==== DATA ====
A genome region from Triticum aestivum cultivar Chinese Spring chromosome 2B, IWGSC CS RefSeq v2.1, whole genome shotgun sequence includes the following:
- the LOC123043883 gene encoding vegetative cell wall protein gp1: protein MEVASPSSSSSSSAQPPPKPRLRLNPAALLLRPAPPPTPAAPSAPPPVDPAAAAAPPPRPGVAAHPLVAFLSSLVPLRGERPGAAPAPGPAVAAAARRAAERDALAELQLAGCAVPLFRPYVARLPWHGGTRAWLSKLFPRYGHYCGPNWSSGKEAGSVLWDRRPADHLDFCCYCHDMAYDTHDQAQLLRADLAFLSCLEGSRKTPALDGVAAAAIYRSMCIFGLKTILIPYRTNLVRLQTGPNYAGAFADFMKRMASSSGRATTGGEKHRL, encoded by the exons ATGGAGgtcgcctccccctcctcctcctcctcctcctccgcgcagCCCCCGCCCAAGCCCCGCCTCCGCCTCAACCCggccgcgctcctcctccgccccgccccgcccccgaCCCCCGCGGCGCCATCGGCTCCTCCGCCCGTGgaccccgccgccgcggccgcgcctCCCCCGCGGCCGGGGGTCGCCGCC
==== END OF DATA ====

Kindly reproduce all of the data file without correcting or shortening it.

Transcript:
A genome region from Triticum aestivum cultivar Chinese Spring chromosome 2B, IWGSC CS RefSeq v2.1, whole genome shotgun sequence includes the following:
- the LOC123043883 gene encoding vegetative cell wall protein gp1: protein MEVASPSSSSSSSAQPPPKPRLRLNPAALLLRPAPPPTPAAPSAPPPVDPAAAAAPPPRPGVAAHPLVAFLSSLVPLRGERPGAAPAPGPAVAAAARRAAERDALAELQLAGCAVPLFRPYVARLPWHGGTRAWLSKLFPRYGHYCGPNWSSGKEAGSVLWDRRPADHLDFCCYCHDMAYDTHDQAQLLRADLAFLSCLEGSRKTPALDGVAAAAIYRSMCIFGLKTILIPYRTNLVRLQTGPNYAGAFADFMKRMASSSGRATTGGEKHRL, encoded by the exons ATGGAGgtcgcctccccctcctcctcctcctcctcctccgcgcagCCCCCGCCCAAGCCCCGCCTCCGCCTCAACCCggccgcgctcctcctccgccccgccccgcccccgaCCCCCGCGGCGCCATCGGCTCCTCCGCCCGTGgaccccgccgccgcggccgcgcctCCCCCGCGGCCGGGGGTCGCCGCC